That Krugman disregards those cautions when he favors government intervention within domestic markets confirms the fact that economists are human.

Economist Ian Fletcher presents far more arguments against free trade than Krugman. I would add an additional consideration.  When economists compute the costs of free trade policies, they use a model which does not include the economic benefits provided to workers displaced by free trade policies.  The costs are presumed to be offset by higher taxes from those areas of the country which benefit from free trade.  Admittably, these costs and additional tax revenues attributable to free trade policies are difficult to measure.  However, I do think that the effort should be made.  I suspect that the benefits paid to dislocated workers and the total negative effect, the multiplier, of the lost economic activity have not been fully accounted for and that free trade is much more costly than conventional models portray.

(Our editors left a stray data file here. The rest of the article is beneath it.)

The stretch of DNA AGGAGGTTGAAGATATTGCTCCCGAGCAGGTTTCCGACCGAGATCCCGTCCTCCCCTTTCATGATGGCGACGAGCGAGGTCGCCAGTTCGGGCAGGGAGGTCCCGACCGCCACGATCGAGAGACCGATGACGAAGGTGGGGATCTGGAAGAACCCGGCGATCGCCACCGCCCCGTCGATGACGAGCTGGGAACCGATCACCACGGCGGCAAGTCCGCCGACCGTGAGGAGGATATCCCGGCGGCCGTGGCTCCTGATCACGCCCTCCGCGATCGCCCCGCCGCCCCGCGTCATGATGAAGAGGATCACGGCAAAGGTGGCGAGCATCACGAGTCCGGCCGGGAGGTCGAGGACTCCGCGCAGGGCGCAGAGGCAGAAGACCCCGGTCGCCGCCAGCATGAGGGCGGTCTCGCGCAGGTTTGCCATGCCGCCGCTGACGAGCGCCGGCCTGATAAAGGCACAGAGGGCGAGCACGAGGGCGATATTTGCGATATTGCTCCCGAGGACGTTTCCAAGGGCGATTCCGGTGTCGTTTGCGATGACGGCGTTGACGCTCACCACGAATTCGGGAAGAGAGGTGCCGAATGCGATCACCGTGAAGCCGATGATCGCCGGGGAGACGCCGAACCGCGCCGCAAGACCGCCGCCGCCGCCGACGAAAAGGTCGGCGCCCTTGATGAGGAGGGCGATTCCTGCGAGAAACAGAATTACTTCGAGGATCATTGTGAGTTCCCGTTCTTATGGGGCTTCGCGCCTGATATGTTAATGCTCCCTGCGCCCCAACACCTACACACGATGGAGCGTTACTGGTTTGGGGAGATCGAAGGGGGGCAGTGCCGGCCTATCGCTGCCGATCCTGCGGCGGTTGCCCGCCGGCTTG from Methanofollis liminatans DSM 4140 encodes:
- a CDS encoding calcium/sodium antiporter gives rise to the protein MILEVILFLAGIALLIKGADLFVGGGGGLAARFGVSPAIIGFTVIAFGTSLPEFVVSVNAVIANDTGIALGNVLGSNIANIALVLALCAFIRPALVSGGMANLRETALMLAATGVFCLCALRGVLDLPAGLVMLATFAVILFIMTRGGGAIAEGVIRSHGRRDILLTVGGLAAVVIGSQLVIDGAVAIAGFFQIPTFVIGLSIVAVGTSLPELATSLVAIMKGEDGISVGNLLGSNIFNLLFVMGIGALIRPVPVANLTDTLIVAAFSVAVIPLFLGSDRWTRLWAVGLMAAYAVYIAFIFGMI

Even if we can measure and agree on the facts, we can not agree on what those facts mean.  Whatever the facts, we prefer our familiar and favorite idea.  They not only reassure us but are also well integrated into our values, and our philosophical sense of life.

Global Trade Recovery

The Bureau of Economic Policy Analysis, based in the Netherlands, recently reported that their index of global trade rose 3.5% in July. Although trade is 16% below the level of spring 2008, the 3 month average has shown an increase of .5%, it’s first rise in a year. The July ending 3 month average of industrial production increased by 3.2% but production was still 1.9% down in the U.S. Japan and Asia are leaking the pack in the production rebound.

Annual trade volume, though, was down more than 11% and far below the growth rate of 2006. A month ago, the U.S. imposed trade tariffs of 35% on tires from China. Last week, the European Union slapped tariffs of 40% on steel pipe from China. Contending with high unemployment during a global recession, governments come under pressure from their domestic industries and unions to preserve market share and jobs. During the depression of the 1930s, the U.S. unilaterally imposed a number of high tariffs, which led to retaliatory tariffs from other countries. The stifling of trade during that decade had a drastic impact on the economies of many nations. Hopefully, leaders in the G-20 nations will have learned from the lessons of the 1930s.